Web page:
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“Road Kill”

June 1, 2005

These warming late spring and early summer nights bring critters out of the woods and fields and onto the roads where gasoline-powered danger lurks.  A recent early-morning drive down Highway 56, through Pauline and Cross Anchor to Clinton, gave a casualty count of two possums, two raccoons, one squirrel, one black snake, one gray fox, and several stray dogs and cats.  It’s a rough life out there where “highways become die ways,” to use a slogan coined by the South Carolina Highway Patrol.

Roadkill provides the meat (pun intended) for a few tongue-in-cheek recipes and any number of Southern jokes.  Maybe you have heard the joke, How many people from Spartanburg County does it take to eat a possum?  The correct answer is three – one to eat, two to direct traffic.  Or maybe you have heard the one that goes, Why did the chicken cross the road?  To show the possum it could be done.

Roadkill can be hazardous to the driver, as well a to the critter.  A friend in North Carolina collided with a red-tailed hawk that splattered across his windshield.  Blinded by the feathers, he swerved into a ditch, inflicting several hundred dollars in damage to his car. The demise of the poor hawk, a protected bird of prey, was a tragic loss.  Any driver who has had the misfortune to hit a white-tailed deer knows all too well the perils and the expense of such an encounter.  Bumper-mounted deer whistles are a good investment. 

Fishermen friends and I were traveling to Lake Murray before dawn one June day. Out of the darkness, a small doe leapt into the side of our car.  The unfortunate animal was killed instantly. Her body damaged the passenger side fender and hood; her head shattered the windshield.  We waited for a state trooper to make an official report so that my friend’s insurance company would pay for some of the damage.  Afterwards, the trooper put the deer in the trunk of his patrol car and drove to a venison processing plant near the accident.  Some people really do eat roadkill.      

Several years ago, on a late-night drive back from the beach, the driver of the eighteen-wheeler in front of me slammed on his brakes and came to an almost complete stop.   A mother skunk was ushering her seven or eight babies across I-26.  The black and white family clearly had the right of way.  Fortunately, the eighteen-wheeler and I had that stretch of road to ourselves.  It occurred to me that the big truck would probably not have slowed at all for only a single skunk.  The four-lane interstate would have again become the site for yet another smelly roadkill.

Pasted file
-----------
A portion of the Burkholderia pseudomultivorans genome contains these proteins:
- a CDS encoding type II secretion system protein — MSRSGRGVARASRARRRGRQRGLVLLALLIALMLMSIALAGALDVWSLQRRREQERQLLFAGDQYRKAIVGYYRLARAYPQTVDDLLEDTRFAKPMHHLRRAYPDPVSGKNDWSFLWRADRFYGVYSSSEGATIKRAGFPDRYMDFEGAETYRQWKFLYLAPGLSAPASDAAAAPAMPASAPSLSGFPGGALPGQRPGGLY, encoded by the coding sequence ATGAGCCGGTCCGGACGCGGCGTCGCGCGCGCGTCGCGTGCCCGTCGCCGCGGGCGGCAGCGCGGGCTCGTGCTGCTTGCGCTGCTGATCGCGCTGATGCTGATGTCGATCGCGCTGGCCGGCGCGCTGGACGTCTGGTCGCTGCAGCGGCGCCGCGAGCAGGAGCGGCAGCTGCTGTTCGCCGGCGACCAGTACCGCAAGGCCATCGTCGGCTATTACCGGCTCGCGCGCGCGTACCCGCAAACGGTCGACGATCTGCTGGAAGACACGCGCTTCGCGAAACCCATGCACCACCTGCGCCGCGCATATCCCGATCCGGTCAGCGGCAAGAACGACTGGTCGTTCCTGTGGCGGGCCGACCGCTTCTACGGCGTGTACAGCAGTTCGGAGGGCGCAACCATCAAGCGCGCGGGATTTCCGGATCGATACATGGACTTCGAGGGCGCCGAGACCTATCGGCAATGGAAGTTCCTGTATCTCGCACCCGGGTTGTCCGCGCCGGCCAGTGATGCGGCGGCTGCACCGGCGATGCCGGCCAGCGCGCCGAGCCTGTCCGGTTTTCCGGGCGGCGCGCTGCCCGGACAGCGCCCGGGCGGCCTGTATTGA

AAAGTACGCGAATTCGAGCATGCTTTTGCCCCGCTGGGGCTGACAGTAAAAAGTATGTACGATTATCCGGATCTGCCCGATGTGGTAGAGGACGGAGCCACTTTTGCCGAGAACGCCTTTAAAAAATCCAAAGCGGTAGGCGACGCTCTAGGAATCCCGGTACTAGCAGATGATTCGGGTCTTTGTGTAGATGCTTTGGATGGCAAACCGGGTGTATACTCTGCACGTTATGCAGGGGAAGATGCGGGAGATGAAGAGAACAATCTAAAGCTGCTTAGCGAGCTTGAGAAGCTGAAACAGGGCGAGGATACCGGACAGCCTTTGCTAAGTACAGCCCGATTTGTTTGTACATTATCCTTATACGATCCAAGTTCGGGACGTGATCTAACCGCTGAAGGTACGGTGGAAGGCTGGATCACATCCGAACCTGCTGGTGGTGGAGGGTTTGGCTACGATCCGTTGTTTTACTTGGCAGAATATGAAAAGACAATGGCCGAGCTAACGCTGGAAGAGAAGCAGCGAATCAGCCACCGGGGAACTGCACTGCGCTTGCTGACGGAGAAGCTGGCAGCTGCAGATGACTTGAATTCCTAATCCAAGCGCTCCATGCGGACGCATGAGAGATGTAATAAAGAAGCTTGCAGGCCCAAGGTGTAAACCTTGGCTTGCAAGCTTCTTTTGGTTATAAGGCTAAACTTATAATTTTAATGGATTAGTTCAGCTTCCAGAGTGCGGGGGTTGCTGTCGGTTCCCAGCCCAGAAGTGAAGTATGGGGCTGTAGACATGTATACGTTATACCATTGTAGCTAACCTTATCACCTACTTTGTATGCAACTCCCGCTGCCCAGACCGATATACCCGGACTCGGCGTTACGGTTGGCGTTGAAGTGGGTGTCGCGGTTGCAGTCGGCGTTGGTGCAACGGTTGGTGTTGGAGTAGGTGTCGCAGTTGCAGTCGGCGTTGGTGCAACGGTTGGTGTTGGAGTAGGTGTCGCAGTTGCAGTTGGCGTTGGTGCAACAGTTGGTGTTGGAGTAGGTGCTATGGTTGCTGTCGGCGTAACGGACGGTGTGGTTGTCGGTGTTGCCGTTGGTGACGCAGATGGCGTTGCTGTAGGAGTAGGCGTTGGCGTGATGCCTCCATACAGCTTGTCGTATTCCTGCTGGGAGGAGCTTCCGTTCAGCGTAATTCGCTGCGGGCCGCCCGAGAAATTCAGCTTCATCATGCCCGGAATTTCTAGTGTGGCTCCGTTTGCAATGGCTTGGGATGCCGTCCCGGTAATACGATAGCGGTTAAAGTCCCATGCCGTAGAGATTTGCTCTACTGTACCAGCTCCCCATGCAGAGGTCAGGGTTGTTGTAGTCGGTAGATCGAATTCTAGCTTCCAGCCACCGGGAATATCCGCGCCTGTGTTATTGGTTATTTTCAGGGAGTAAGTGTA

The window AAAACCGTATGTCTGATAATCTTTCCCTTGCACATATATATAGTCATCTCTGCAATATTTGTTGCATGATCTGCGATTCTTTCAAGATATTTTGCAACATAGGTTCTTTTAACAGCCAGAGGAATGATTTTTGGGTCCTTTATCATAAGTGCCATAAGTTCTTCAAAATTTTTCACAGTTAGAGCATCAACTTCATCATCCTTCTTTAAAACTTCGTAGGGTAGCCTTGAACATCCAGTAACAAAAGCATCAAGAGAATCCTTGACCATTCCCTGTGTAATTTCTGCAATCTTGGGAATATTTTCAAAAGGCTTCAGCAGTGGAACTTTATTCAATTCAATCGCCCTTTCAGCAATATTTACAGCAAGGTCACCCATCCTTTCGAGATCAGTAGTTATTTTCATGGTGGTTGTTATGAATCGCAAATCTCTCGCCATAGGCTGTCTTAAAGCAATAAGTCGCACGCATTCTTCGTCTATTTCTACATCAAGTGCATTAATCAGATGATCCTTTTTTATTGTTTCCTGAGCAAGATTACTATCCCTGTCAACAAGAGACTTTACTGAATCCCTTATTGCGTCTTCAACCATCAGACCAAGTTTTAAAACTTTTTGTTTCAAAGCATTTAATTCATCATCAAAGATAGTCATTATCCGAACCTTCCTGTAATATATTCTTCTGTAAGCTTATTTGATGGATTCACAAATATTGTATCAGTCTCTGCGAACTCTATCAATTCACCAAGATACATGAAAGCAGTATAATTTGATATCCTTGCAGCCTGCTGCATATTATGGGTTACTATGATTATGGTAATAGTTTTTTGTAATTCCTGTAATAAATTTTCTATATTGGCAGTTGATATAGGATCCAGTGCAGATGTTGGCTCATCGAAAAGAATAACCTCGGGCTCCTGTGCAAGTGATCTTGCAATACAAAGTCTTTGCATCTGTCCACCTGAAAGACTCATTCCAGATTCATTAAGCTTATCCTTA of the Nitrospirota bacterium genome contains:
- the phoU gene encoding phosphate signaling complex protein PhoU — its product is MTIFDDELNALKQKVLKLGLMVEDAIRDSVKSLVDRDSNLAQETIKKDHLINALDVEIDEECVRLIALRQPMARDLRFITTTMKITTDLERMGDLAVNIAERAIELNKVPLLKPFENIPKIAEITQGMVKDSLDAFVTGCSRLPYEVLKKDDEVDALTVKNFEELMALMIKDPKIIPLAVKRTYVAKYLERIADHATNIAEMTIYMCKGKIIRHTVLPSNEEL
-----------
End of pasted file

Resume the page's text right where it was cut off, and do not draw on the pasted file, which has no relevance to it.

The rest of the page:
I have witnessed other times when traffic stopped for a family of creatures in the road.  On Highway 176, between Pacolet and Union, four lanes of traffic paused while a flock of seventeen or so wild turkeys ran and flapped their way across the asphalt.  One dark night on Highway 25, near the Greenville watershed, I stopped and gazed in amazement as a wild sow and perhaps a dozen piglets scampered through the beam of my headlights.  A single death may seem of little consequence, but something about seeing a family of creatures in harm’s way brings us up short.

Two weeks ago while traveling to a church camp in Greenville County, I rounded a curve somewhere beyond Campobello and Gowansville on Highway 11.  There I saw an elderly couple refreshing the artificial flowers on a wooden cross, placed as a memorial just off the shoulder of the road.  The cross, I am sure, marked the site of the death of a person they loved.  I have no way of knowing their story.  I do know that their loss, like every death, involves a family. 

When you stop and think about it, road kill is really not very funny at all.  For those who have lost loved ones, death on the highway is a heartbreaking reality.  Please be careful.  We don’t want to lose a single one of you.

-Kirk H. Neely 

© H-J Weekly, June 2005

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